Early look at Sanbornton budget, 'so far so good'
October 27, 2010
SANBORNTON — Town Meeting isn't until May, but already selectmen are looking at the budget for Fiscal Year 2011.
At their weekly meeting on Wednesday Finance Officer Curt McGee and Town Administrator Bob Veloski sat down with the board to discuss the numbers they have received thus far.
McGee said there will be necessary increases in worker's compensation and insurance benefits that cannot be disputed. Despite that increase, selectmen are hoping to come up with enough savings to give a 2-percent raise to town employees who have done without a raise throughout the current recession. McGee called the raises a "target," but acknowledged that it may not happen.
"Town employees did without a raise last year and we'd like to give them one, but that's the best we can come up with for now," said David Nickerson, chairman of the select board.
Selectmen have asked department heads to work toward a 2-percent decrease in their annual operating budget to help meet the cost of the raises.
McGee said selectmen will conduct seven separate reviews of budgets for town departments over the next few weeks, concluding in early December. Nickerson said that while it's still early, so far things are looking good and department heads are meeting the board's expectations. He said selectmen realize some expenses are necessary but they are trying to maintain their level of fiscal conservancy while meeting those needs.
In the meantime the Capital Improvements Plan committee will begin to meet in November to get a "wish list" from department heads and whittle the requests down to what they feel is necessary as they determine future expenditures for which the town should prepare. From there the requests will go to the selectmen and Budget Committee for review.
"They (CIP) will come up with a six-year plan. The first part of that will be included in this coming year's budget and we'll write up the warrant articles from there," McGee said.
CIP requests generally include major purchases like vehicles and large equipment, building repairs and other large projects. One solution to keeping annual requests to a minimum will be the creation of an account for money earned by special duties for police officers in Sanbornton. McGee and Nickerson said the town is currently looking to establish a revolving account whereby money returned to the town when an officer performs special detail duties for construction and other projects would be set aside for future needs of the department, much like an ambulance fund for the fire department.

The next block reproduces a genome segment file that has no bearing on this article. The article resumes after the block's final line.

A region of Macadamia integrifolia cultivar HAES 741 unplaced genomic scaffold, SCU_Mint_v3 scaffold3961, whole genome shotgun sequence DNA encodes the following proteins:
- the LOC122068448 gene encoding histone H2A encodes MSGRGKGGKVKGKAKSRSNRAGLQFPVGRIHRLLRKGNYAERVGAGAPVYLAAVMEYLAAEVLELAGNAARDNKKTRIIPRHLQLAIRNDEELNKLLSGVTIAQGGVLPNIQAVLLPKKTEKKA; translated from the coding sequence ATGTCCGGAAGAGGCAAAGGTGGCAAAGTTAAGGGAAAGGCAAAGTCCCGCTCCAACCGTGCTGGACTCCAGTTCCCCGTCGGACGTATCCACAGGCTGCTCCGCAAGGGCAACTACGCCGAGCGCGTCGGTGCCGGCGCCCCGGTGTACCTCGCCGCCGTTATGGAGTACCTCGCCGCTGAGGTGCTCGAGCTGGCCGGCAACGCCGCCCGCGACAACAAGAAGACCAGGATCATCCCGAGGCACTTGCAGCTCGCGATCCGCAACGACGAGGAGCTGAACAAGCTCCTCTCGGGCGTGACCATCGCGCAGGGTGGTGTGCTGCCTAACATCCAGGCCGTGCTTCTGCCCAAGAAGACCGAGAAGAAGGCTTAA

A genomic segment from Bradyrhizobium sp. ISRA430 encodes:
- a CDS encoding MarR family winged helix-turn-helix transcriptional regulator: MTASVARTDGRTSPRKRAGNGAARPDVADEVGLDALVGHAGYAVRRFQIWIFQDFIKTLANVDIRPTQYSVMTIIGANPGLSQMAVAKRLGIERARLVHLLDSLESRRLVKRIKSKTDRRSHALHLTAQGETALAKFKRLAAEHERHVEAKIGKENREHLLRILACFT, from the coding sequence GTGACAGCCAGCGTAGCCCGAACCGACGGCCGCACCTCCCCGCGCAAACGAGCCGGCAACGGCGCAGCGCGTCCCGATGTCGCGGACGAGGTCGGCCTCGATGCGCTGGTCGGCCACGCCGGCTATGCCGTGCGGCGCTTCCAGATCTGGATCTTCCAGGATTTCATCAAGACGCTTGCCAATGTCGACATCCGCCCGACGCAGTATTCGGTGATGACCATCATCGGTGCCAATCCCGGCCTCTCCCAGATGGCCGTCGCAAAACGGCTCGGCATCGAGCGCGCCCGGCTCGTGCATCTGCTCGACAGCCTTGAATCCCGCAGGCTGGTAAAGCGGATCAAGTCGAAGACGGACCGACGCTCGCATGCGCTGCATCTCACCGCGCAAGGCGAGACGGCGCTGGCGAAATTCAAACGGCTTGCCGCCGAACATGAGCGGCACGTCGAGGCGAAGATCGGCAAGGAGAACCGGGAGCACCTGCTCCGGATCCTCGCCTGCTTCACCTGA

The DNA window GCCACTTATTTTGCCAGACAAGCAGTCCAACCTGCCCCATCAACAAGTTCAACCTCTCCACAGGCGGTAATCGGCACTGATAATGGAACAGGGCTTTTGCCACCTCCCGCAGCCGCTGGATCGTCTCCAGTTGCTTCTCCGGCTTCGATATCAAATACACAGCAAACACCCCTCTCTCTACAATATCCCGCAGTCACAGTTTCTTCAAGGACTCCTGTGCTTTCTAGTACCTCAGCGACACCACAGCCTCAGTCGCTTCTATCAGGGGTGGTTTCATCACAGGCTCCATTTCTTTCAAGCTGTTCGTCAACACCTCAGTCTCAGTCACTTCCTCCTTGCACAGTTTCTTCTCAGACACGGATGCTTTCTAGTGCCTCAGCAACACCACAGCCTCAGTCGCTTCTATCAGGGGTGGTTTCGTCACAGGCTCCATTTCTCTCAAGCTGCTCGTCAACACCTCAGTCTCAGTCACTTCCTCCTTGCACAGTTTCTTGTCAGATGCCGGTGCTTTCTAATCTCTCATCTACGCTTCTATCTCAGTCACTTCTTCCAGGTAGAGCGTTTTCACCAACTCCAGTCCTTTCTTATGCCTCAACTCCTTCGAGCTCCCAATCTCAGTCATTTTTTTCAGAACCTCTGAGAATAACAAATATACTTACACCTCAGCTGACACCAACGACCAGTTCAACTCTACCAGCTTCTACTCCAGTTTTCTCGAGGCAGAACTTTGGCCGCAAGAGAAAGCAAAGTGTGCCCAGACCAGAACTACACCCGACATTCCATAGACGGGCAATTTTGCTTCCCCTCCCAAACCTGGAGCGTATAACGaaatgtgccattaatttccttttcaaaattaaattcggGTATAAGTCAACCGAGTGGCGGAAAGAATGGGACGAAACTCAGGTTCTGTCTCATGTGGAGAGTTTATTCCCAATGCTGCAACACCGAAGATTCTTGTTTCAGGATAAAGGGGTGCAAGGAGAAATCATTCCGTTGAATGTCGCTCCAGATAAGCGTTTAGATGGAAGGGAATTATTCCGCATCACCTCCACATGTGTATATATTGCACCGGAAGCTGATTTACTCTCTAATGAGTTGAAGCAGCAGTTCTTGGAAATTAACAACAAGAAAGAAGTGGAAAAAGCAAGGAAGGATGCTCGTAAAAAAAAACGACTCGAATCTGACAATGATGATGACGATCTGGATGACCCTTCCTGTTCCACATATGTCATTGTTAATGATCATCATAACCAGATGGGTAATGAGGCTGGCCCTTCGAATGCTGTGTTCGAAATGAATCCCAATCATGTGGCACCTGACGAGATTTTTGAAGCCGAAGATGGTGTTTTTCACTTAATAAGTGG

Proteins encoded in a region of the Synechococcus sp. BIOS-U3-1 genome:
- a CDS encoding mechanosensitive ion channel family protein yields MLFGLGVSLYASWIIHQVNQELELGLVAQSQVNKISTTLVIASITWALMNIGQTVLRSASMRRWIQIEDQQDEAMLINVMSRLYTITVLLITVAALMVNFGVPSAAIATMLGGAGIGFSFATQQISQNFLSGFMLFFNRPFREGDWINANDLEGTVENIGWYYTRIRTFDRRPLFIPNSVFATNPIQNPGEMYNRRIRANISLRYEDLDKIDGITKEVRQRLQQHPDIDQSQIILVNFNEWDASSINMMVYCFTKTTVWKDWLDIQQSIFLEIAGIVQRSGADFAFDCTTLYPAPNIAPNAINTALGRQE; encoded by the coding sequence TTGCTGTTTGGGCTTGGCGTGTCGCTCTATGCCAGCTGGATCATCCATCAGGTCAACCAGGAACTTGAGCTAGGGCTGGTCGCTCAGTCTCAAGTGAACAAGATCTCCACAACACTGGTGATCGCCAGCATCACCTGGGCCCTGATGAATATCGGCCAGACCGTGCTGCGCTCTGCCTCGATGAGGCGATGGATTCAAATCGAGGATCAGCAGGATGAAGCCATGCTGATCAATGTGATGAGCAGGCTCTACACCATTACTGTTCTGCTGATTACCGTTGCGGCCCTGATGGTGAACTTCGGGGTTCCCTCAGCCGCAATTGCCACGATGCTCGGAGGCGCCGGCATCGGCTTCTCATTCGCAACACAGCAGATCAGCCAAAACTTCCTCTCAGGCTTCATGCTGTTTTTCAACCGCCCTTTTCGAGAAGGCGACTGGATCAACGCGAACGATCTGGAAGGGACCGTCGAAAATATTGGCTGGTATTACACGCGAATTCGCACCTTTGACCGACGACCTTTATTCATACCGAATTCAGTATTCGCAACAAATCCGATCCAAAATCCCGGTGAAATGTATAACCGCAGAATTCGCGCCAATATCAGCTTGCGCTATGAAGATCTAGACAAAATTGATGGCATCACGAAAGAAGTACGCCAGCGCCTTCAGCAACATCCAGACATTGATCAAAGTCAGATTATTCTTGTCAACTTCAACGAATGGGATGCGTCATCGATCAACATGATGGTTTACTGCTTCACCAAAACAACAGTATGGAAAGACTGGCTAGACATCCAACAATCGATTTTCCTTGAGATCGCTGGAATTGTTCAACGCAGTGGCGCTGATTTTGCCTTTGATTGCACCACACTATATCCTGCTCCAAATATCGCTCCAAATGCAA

The town bills $47 per hour for each officer on a special assignment to include their pay, insurance and administrative billing expenses. The remainder of that money generated, McGee said, could go into an account specially designed to serve the future needs of the department.
"We want to move this income to a revolving fund that could generate enough money to buy police cruisers when they need one and take away from the budget process," said McGee.
While fuel and electricity are other expenses the selectmen cannot control, Nickerson said they are working toward putting together a flat budget or hopefully one that will come in slightly below last year. They would like to save as much as possible for FY 2011 as in 2012 they foresee a slight increase due to capital projects for roadwork and other voter-approved bonds.
"It's only the beginning of a long process, but so far so good," Nickerson said.